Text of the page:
accessM20 2024 reflects a diverging marketplace for access manufacturers

The world’s access equipment manufacturers enjoyed a predominantly successful year in 2023, however, those in China struggled against market forces, while the aerial specialist niche continued its development.

The top 10 of Access International’s accessM20 listing of the world’s largest access equipment manufacturers, ranked by revenue, remains the same as last year’s table, with just one exception –

accessM20 logo

that being Sinoboom, which has jumped up one place into 10th this year, from 11th in the previous listing.

The large traditional mainstream access equipment manufacturers of scissors and boom lifts had a successful 2023, in the main, coming off the back of Covid, as supply chains finally eased and rental companies returned to pre-pandemic buying cycles.

accessM20 chart 2024
Market conditions 

In China, on the other hand, where an economic downturn and decline in construction were notable last year, the manufacturers based there exeprienced less substantial increases in revenues, as a rule, than we have seen in the past – you may remember the jumps of more than 100% year-on-year in some cases over recent years, as the access sector in the country exploded.

However, there is still plentiful growth from the China-based suppliers, thanks to continued expansion of the domestic access sector, albeit at a slower rate, along with exports to mature and emerging markets.

Among the more specialist manufacturers there have been some important developments too. Hinowa was sold to JLG at the beginning of last year, which helped bump up the US-based OEMs’ sales in the 2023 calandar year, on which this latest listing is based, and means the spider lift specialist is no longer in the table.

Fellow Italian spider lift manufacturer CMC also saw a leap in fortunes following the acquisition of its US distributor All Access Equipment (AAE), which increased its revenue figure by 46%.

Headquartered in Boston, the company is a leading provider of sales, distribution, and services throughout North America.

And, there has been another spider lift manufacturer to have been the subject of a buyout, in recent weeks. Teupen was acquired by US-based utility equipment provider Altec this year, which means it remains in the accessM20 until the 2024 figures are presented next year.

As an aside, Denmark-based spider producer Falcon Lifts began a strategic partnership with Sinoboom in 2022, which sees Sinoboom distribute its products in China under the Sinoboom brand name.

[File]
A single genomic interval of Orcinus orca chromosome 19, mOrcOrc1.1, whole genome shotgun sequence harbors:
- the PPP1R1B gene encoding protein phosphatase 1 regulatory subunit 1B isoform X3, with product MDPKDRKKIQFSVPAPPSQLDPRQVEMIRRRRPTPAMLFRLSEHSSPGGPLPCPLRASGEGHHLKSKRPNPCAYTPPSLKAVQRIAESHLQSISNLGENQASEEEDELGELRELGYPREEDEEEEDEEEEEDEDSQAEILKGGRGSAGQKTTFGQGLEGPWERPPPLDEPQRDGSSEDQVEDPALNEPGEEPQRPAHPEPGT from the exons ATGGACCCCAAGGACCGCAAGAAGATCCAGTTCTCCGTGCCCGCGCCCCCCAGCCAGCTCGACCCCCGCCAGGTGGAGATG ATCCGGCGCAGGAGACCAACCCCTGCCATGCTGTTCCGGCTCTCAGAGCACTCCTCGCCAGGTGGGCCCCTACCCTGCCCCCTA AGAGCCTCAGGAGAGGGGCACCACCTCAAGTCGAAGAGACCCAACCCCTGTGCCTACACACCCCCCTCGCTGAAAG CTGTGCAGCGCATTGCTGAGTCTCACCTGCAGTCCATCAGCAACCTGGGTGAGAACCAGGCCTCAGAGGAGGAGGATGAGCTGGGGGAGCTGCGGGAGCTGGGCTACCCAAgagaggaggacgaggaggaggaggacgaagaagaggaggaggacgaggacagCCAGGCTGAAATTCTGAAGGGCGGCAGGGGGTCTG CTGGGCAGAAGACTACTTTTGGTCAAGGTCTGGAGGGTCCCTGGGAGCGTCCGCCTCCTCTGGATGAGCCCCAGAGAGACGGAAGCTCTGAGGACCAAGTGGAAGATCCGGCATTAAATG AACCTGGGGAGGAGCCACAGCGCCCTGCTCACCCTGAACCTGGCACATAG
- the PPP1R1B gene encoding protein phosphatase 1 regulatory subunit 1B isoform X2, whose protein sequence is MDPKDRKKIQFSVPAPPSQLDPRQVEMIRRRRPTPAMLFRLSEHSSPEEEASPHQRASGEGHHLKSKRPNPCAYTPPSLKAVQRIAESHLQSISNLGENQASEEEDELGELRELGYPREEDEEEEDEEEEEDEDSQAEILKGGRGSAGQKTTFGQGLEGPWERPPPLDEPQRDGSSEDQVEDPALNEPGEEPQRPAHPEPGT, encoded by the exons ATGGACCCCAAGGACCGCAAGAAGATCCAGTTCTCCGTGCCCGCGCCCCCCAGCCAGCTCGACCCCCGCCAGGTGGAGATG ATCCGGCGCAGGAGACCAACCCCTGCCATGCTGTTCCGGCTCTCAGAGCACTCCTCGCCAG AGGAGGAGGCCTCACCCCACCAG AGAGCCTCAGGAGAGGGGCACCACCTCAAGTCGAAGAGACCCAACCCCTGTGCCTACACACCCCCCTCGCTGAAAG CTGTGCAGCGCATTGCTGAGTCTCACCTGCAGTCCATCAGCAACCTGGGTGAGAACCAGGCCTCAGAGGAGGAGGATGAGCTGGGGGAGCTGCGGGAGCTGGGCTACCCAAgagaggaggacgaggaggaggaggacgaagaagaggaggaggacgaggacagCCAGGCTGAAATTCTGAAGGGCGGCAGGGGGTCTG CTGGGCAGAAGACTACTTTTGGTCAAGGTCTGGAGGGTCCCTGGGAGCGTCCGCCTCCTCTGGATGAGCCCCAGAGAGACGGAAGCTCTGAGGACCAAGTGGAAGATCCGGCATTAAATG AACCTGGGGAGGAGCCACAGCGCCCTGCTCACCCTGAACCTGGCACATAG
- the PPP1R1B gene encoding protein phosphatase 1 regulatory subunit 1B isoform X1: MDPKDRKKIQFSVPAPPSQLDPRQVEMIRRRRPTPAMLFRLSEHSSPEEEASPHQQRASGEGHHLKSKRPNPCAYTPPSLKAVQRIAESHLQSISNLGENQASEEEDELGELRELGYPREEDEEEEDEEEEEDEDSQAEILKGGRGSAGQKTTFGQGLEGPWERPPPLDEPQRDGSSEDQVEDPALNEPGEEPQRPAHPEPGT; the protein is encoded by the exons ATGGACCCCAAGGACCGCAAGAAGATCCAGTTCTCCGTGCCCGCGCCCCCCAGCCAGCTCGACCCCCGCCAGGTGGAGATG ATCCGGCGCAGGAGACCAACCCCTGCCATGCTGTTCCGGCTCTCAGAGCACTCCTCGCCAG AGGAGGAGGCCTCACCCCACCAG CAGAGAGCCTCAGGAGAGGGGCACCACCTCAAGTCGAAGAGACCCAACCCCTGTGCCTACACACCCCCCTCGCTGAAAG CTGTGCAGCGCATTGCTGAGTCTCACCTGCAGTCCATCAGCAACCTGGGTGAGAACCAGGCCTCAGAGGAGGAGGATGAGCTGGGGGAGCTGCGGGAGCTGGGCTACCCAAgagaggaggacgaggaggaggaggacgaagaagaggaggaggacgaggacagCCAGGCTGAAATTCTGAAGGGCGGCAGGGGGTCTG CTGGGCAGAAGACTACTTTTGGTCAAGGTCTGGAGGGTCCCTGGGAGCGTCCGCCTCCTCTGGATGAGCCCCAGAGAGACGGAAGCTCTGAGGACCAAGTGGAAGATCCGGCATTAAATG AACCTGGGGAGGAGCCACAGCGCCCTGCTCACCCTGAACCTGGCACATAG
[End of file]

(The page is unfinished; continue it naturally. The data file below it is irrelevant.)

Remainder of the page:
All this activity from spider lift producers may indicate this product type is becoming more mainstream and rental oriented. It may also reflect the desire by larger manufacturers to broaden their horizons outside of construction related products.

Sector activity

Elsewhere in the list, mast climber producer Scanclimber’s sale to Alimak from previous owner Tractel now shows in its figures.

Another manufacturer to have sadly left the list is Holland Lift, following its liquidation in August last year.

The company said at the time it faced a substantial increase in steel prices and overall running costs, along with severe supply chain issues and intense competition.

Overall, the listing is looking healthy, despite economic difficulties seen in Europe and China last year that are set to continue.

As always, the access sector continues to adapt and change, particularly it could be argued, over the last 18 months or so.

We will see where 2024 takes us.

About the accessM20

All non-US$ revenue figures have been converted to a common currency rate based on the value of the US$ on June 6, 2014. Detailed guidance was provided to manufacturers about what to include in their figures, as follows:

Revenues to include:

  • Revenues for the calendar year 2023;
  • Sales of new aerial platforms (self propelled booms and scissors, push around and low level access, trailer mounted platforms, truck mounted platforms, utility platforms such as insulated units, mast climbing work platforms, construction hoists and transport platforms);
  • Sales of used aerial platforms;
  • Revenues from after sales service and parts, relating to aerial platform products;
  • Other aerial platform related revenues, such as rental or re-rental activities.

Revenues to exclude:

  • Sales of non-aerial work platform products, such as telehandlers, cranes, utility sector digger derricks, transport trailers;
  • Revenues for service and parts relating to non-aerial products, (such as telehandlers, cranes, digger derricks, etc.).

Receive the information you need when you need it through our world-leading magazines, newsletters and daily briefings.

Sign up

Ollie Hodges Publisher Tel: +44 (0)1892 786253 E-mail: [email protected]
Lewis Tyler
Lewis Tyler Editor Tel: 44 (0)1892 786285 E-mail: [email protected]